As a Southern California native, this kind of question always comes up about movies. The problem there is that the most important movies (The Bicycle Thief, Birth of a Nation, Citizen Kane, etc.) aren’t always the ones you want to see over and over again. We tweaked it to talk about our favorite movies and why, and ended up with an entirely different and more personal discussion.

    On theologians, while I recognize the value of the Big Five (to me: Augustine, Aquinas, Luther, Calvin and Barth). My list of favorites–ones I read and use in preaching and teaching and study–is different. That list would be Calvin, Bultmann (I know–it surprised me, too), George Ladd, Miroslav Volf and N.T. Wright.

  13. Barry says:

    This question is fun.
    C.S. Lewis would be at the top of my list. I think I would include him because I can’t read one single Christian book without it including a Lewis qoute. That’s a lot of influence.
    Beyond that I can only think of people I know, cause I haven’t read a lot of the guys I would list:
    Aquinas, Stanley Hauerwas, Dietrich Bonhoeffer, Soren Kierkegaard…I’ve only read a little bit of the last two.
    But Barth, Calvin and Augustine should probably be in there, even though I’m not a big fan of some of their stuff.

  14. Brannon says:

    Trevin, of course, you’re going to make all of us wait till Monday–I wouldn’t expect anything less from you. Here is my list: Athansius, St. Augustine, Luther, Calvin, Edwards

  15. Justin says:

    Jesus, Paul, Augustine, Luther, Calvin

  16. Justin says:

    If you exclude Jesus and Paul, I would add Thomas Aquinas and Jonathan Edwards.

  17. trevinwax says:

    I did not choose my five favorite theologians, but the five whose schools of thought most shaped Christianity.

    So, as you think about the top five, ask yourselves these questions:

    Is there a legacy from this theologian that has pervaded a major portion of Christian thought?

    Does this theologian have a school of thought? For example, like you can say “Pauline theology” when talking about the Apostle Paul, can you say this about the theologian you think should be in the top 5?

    Does this theologian’s legacy continue into the present time? (In other words, how long-lasting is the contribution?)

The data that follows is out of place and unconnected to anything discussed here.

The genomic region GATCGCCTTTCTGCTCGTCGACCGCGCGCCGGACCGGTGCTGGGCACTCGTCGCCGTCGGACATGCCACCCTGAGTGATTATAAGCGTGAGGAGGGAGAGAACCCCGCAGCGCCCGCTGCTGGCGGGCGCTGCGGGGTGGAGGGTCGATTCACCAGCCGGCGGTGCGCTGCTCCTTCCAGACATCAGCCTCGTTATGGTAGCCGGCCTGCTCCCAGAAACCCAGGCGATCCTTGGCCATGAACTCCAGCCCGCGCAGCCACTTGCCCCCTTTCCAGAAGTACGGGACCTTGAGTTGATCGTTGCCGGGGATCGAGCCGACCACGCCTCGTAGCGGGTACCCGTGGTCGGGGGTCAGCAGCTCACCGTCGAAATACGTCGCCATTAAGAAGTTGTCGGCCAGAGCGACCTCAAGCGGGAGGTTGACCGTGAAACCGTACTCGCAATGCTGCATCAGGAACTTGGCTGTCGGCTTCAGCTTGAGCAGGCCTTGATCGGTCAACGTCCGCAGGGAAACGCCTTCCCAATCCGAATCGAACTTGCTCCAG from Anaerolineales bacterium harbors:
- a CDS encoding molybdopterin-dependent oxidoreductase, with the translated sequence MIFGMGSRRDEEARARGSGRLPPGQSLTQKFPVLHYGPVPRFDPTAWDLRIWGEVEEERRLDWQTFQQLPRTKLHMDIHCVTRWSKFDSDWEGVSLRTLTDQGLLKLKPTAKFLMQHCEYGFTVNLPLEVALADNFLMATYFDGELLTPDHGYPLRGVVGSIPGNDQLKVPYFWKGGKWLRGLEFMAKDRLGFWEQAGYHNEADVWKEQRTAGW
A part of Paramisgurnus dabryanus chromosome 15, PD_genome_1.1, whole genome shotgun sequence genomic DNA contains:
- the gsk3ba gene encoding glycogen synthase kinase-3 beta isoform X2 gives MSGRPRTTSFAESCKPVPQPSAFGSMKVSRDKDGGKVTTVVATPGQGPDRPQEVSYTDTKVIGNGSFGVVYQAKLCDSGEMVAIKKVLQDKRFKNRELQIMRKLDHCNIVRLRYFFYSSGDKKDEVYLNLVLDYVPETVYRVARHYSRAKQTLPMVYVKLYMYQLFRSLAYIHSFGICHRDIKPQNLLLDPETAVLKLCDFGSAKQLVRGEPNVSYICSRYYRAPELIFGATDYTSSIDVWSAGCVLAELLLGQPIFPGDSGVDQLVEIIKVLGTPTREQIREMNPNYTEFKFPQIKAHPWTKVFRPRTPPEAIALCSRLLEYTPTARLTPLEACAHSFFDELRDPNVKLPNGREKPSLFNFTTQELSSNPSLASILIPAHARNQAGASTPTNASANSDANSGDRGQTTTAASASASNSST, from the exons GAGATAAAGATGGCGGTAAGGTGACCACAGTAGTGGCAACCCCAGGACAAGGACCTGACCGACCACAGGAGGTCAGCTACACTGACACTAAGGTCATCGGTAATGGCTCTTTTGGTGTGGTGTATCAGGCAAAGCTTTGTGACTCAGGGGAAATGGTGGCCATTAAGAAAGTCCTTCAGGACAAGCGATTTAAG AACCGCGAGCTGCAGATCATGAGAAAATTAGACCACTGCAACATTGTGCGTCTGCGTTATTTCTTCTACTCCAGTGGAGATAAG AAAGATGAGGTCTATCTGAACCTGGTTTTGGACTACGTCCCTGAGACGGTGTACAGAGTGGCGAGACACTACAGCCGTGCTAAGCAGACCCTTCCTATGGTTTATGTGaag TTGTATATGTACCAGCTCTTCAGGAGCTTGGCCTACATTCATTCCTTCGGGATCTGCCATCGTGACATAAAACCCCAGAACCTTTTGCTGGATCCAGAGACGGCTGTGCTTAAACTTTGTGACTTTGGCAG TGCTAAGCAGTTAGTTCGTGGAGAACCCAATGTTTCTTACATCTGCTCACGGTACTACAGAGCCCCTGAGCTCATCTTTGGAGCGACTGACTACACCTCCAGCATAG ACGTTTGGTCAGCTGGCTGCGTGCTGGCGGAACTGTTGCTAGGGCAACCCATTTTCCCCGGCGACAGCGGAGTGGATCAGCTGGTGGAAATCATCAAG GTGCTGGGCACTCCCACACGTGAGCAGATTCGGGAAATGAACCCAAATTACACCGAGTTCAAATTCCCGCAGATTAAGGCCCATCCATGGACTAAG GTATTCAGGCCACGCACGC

18. Marcus says:

    I would suggest Jerome, Augustine, Aquinas, Luther, Calvin. Honorable mention would go to Wesley and Barth. They were incredibly influential but I don’t think they crack the top 5. Jerome has to make the list because of his translation of the Vulgate.

  19. Matt Svoboda says:

    The five most influential/important theologians of Church History: that is not an easy question. I would have to say I think there are about 20 people who could easily be on that list. But anyways, here are my five:

    Augustine, C.S. Lewis, Jonathan Edwards, John Calvin, Karl Barth…

    I think those are the 5 most influential theologians since the apostolic age.

  20. Catherine says:

    I believe a list of five most important / most influential theologians could differ considerably from a list of the most important and Biblically reliable ones. For example Karl Barth was and is very influential but has led many astray therefore I would be sad to see his name included.

    Augustine, John Calvin, John Owen, Matthew Henry and James Henry Thornwell come to mind but there are so many others that I wish you were asking for a list of twenty.

  21. Barry says:

    I don’t know the guy that well, but how does Jonathan Edwards fit into being one of the greatest theologians? Haven’t read anything from him except that sermon.

  22. trevinwax says:

    Edwards would definitely be in a list of the most important American theologians. Founder of Harvard. Important preacher and thinker. His thought has not produced enough of a worldwide school of thought, however, for you to think of an “Edwardsian” theology. He built upon and expounded the Puritan theology of his day.

  23. trevinwax says:


    Don’t be surprised to see a theologian or two who you disagree with. In fact, I could safely say that ALL of the most important theologians had aberrant views in some area or another and wound up leading their respective schools astray.

    I am thinking of importance and lasting influence, not merely theologians that I would say, “I recommend whole-heartedly.”